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    » 03/06/2007, 00.00

    LEBANON

    More and more talk about a “Saudi” solution to Lebanon’s political crisis



    Saudi ambassador meets Lebanese leaders and returns home today to refer on discussions. Sources close to Nabih Berri expect that an agreement between government majority and opposition might be possible by the end of the week.

    Beirut (AsiaNews) – Lebanese leaders and diplomatic sources are increasingly optimistic that Lebanon’s political crisis might be close to solution. Key to this is Saudi Arabia’s progressively more important role, especially after the positive outcome of the meeting between Saudi King Abdullah and Iranian President Mahmoud Ahmadinejad and its diplomatic activity ahead of the upcoming Arab summit scheduled for late March in Riyadh.

    After meeting Lebanon’s National Assembly Speaker Nabih Berri, President Emile Lahoud and Prime Minister Fuad Siniora, Saudi Arabia's Ambassador in Beirut, Abdul Aziz Khojah, is returning home to refer about his talks. In Riyadh he will find Lebanon’s majority bloc leader Saad Hariri, and General Michel Aoun, who heads a Christian party that is in the opposition alliance headed by Hezbollah.

    Sources close to Berri, who heads the opposition Amal party, told The Daily Star that he and Saad Hariri are coordinating on the process of “announcing the solution,” and that he will likely hold a news conference in the next few days.

    “There is a deadline set for the end of this week to announce a solution at the insistence of Saudi King Abdullah, heavy insistence,” Arafat Hijjazi, a close adviser to Berri, told the paper.

    Lebanon’s Arabic daily As-Safir reports that thre are “48 hours of contacts with Lebanon rivals to agree before calling them to Saudi Arabia.”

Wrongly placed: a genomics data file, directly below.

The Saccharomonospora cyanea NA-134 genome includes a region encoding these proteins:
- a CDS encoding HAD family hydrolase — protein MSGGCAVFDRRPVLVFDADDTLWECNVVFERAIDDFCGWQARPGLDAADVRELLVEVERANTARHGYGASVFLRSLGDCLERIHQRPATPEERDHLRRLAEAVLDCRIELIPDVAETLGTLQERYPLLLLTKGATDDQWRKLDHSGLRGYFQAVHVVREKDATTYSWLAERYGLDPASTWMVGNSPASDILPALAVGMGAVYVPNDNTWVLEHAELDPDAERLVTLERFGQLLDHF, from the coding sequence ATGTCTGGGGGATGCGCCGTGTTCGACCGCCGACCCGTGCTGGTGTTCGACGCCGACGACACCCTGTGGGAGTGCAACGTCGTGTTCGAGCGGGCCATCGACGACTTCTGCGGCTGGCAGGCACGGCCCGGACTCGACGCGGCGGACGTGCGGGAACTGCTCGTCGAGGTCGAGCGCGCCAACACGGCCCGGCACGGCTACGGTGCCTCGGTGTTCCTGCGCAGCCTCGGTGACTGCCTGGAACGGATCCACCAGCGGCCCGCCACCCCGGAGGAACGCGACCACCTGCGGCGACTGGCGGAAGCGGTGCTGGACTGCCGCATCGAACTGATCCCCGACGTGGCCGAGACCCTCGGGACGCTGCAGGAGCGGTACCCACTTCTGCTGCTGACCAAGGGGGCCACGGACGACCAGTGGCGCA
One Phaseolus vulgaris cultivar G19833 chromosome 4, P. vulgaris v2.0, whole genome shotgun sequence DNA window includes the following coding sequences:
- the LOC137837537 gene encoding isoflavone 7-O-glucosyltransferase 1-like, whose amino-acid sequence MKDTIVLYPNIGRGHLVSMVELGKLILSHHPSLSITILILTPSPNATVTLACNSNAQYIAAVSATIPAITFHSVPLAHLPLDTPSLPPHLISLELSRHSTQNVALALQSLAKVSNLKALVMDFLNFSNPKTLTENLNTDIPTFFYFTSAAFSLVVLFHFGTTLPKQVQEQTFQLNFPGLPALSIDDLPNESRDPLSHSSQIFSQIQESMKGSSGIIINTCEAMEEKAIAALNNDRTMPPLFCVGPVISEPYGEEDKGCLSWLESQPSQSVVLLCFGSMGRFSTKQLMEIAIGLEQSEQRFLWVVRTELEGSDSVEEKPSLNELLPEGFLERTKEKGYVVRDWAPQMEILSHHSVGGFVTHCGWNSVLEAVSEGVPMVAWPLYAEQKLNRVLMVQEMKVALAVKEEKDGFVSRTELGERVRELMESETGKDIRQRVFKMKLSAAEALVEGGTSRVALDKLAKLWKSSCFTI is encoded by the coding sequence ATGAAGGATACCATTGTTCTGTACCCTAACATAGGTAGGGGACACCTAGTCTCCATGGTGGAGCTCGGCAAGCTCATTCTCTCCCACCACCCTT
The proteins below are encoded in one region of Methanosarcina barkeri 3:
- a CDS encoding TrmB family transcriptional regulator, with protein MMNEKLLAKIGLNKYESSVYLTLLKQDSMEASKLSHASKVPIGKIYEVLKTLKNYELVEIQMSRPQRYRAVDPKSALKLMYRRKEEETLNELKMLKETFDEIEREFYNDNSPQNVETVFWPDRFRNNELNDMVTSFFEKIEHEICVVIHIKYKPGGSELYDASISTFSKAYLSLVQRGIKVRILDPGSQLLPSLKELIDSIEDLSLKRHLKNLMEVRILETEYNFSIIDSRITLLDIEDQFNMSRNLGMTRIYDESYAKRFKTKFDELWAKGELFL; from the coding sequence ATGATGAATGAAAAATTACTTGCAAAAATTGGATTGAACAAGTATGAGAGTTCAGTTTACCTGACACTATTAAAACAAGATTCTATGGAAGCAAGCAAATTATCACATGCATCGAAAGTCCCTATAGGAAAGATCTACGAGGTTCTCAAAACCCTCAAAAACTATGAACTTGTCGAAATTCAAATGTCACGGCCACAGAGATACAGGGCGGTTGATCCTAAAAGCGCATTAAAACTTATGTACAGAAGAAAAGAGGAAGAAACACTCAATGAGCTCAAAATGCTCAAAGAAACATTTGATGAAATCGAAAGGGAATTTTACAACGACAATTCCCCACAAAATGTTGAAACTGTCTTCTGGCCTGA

French-language daily L’Orient Le Jour writes “that the principle of a solution seems to have been agreed,” adding however that “there is no ready made solution according to diplomatic sources.” What is more, “the opposition is not hiding its satisfaction, which indicates that it believes that the agreement is favourable to it,” whilst “Saad Hariri, Walid Jumblatt and Samir Geagea maintain a prudent silence”. 

    By contrast Al Nahar writes that the “[o]ptimism that emerged following the Iranian-Saudi summit has dwindled after an announcement by Saudi Foreign Minister Prince Saud al-Faisal that the Lebanon situation remains unchanged [. . .] in terms of political turmoil and lack of stability.”

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    See also

    17/06/2008 LEBANON
    Secretary Rice brings US backing to Suleiman and Siniora
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    15/02/2010 LEBANON
    Commemorating Rafik Hariri’s death, demanding answers from March 14 leaders
    More than 100,000 people gather to commemorate the death of former PM Hariri. Speaking to the crowds, leaders reiterate in measured tones the alliance’s goals. However, banners appear, asking, “What have you with my vote?”

    16/01/2007 LEBANON
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    27/07/2005 LEBANON
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    26/01/2007 LEBANON
    Tense calm prevails as the shadow of civil war looms over Beirut
    Both majority and opposition leaders slam yesterday’s clashes, which bring back memories of the 15-year civil war. Saudi Arabia denies that any negotiations are underway with Iran over the Lebanon crisis. Maronite League urges all parties to engage in dialogue on the basis of the Bkerke principles.



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